EU to benefit from China's 13th Five-Year Plan: Chinese ambassador
Updated: 2016-04-08 04:33
Photo taken on Jan 8, 2016 shows view of European Commission in Brussels, Belgium. [Photo/IC]
BRUSSELS -- Europe is expected to benefit from the implementation of China's new five-year development plan, said Head of Chinese Mission to the European Union (EU) Yang Yanyi on Thursday.
Successfully implemented, the 13th Five-Year Plan, the country's economic and social development blueprint for the 2016-2020 period, will facilitate the EU's effort to set its recovery on a sustainable path, Yang said at the European Parliament.
The 13th Five-Year Plan, to put China on a qualitative and more sustainable growth trajectory and further galvanize global growth, will be favorable for the 28-country bloc to unlock investment, foster productivity and accelerate the process of convergence, Yang said.
China set its gross domestic product (GDP) growth target in a range of 6.5 percent to 7 percent this year in the plan, trying to restructure its economy into a more sustainable one driven by domestic consumption and service sectors.
The shift will lead to rising demand by China, which is a huge market with the population of over 1.3 billion people, for imports of consumer goods and services, and help boost the EU's exports to China, the ambassador said.
The world's second largest economy, according to the Plan, will speed up the implementation of its free trade strategy, which is supposed to boost negotiations on investment agreement between China and the EU as well as moving towards broader ambitions including China-EU free trade agreement.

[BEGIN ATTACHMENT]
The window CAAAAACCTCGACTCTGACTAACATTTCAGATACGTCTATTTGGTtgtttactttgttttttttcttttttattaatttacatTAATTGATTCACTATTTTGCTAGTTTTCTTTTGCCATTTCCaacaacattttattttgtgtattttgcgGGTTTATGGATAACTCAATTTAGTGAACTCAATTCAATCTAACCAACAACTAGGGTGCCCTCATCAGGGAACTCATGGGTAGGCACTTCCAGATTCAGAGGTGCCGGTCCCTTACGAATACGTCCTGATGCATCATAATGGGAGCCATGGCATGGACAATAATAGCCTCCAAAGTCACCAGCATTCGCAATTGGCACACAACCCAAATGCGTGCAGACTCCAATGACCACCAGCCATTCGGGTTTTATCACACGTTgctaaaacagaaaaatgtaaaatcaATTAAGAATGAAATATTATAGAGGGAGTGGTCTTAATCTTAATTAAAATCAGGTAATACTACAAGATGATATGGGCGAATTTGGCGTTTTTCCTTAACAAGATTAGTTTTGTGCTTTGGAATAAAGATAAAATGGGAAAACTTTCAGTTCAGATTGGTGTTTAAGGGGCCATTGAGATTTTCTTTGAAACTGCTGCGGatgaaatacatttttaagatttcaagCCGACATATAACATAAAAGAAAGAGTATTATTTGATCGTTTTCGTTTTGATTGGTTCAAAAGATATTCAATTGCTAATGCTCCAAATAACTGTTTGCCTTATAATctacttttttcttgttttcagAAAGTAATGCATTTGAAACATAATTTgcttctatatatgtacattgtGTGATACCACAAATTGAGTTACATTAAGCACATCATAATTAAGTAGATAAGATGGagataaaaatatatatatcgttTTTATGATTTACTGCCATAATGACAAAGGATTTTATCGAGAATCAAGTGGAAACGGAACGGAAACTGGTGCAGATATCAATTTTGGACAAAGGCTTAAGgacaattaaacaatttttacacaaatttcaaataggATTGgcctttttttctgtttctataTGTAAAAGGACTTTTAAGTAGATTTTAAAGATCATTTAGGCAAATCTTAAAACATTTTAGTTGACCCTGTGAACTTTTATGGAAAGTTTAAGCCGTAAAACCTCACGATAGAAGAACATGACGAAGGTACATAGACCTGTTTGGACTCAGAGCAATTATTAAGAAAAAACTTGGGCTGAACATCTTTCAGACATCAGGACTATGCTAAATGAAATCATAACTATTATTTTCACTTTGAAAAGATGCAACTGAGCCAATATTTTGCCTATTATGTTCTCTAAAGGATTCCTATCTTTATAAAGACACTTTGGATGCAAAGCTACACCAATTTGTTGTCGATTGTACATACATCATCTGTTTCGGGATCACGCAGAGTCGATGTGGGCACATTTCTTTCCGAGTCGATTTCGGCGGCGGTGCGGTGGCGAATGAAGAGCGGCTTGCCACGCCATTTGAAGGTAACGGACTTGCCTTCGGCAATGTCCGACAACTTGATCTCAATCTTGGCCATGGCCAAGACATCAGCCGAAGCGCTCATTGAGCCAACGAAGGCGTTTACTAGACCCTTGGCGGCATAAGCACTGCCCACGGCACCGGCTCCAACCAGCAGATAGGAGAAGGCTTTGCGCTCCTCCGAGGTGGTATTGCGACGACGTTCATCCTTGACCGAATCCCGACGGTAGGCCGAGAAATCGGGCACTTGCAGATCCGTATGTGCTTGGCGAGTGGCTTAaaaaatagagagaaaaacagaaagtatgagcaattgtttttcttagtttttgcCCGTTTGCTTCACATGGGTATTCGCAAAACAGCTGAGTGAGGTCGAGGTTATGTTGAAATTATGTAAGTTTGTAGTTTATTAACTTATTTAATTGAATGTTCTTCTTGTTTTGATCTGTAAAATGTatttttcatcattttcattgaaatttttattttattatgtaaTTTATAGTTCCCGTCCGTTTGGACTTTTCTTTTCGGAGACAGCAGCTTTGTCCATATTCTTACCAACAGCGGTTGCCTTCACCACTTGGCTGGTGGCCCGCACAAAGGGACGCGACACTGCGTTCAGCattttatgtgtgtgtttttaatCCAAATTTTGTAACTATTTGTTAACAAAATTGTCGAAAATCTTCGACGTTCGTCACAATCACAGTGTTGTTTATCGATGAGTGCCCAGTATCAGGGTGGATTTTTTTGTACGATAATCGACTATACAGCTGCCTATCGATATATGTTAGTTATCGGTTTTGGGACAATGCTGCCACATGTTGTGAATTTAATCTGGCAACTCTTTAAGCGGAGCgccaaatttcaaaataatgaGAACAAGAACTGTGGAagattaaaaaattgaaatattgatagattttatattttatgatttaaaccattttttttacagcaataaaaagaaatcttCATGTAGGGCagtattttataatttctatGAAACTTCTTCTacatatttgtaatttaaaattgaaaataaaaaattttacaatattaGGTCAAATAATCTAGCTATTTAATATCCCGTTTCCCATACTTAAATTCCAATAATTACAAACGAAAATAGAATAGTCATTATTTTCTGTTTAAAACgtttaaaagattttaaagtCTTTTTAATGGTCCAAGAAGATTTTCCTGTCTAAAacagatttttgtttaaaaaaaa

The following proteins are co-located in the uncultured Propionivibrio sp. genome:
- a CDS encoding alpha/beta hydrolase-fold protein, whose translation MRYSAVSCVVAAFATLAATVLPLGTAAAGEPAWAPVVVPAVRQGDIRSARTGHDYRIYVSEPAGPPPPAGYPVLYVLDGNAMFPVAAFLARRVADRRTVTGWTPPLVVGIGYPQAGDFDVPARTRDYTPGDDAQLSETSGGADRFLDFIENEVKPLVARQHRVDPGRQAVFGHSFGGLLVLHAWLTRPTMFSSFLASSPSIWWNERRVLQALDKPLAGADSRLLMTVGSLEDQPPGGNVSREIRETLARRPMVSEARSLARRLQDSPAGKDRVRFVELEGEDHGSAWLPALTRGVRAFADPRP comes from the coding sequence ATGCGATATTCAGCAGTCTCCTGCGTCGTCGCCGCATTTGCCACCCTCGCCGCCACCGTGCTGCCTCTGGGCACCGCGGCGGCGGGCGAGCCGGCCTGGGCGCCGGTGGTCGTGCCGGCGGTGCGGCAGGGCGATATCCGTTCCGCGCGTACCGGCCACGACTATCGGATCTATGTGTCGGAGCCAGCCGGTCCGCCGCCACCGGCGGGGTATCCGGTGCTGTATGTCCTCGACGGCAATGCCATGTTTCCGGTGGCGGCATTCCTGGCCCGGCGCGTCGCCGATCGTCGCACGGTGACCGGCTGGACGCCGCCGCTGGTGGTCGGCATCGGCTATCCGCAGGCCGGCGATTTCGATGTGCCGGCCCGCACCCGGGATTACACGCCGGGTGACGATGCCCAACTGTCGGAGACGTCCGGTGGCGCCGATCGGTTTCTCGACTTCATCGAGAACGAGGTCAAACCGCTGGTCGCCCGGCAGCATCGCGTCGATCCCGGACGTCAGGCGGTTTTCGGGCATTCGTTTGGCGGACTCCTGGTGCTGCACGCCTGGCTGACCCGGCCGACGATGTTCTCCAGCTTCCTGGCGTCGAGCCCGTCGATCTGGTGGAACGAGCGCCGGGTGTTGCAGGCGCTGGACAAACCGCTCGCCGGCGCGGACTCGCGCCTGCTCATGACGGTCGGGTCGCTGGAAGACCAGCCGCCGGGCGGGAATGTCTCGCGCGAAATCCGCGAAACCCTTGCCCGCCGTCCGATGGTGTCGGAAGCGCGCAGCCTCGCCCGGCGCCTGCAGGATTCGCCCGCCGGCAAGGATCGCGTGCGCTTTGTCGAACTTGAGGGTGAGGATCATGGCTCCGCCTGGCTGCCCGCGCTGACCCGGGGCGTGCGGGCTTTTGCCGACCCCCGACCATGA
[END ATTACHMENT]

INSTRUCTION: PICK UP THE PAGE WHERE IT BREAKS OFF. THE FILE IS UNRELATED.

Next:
Meanwhile, European companies will enjoy more opportunities to use their technological forte to gain foothold in the Chinese market including in such areas as innovation, connectivity, information technologies, urbanization, finance, clean energy, services and circular economy, the ambassador said.
China and the EU are both major partners to tackle climate change. In the 13th Five-Year Plan, China outlined ambitious target to cut its carbon dioxide emissions by 18 percent by 2020.
China's moving toward a cleaner, greener model of economy will have big implications for the environment and China-EU cooperation on climate change, Yang said.
China has set 2020 as the target year to realize the first "centenary goal" of building a moderately prosperous society in all respects, pledging efforts to double GDP and per capita personal income from the 2010 level.
The five-year plan aims to keep medium-high growth in the next five years. By 2020, the size of China's economy is expected to exceed 90 trillion yuan (13.8 trillion U.S. dollars), compared with 67.7 trillion yuan in 2015.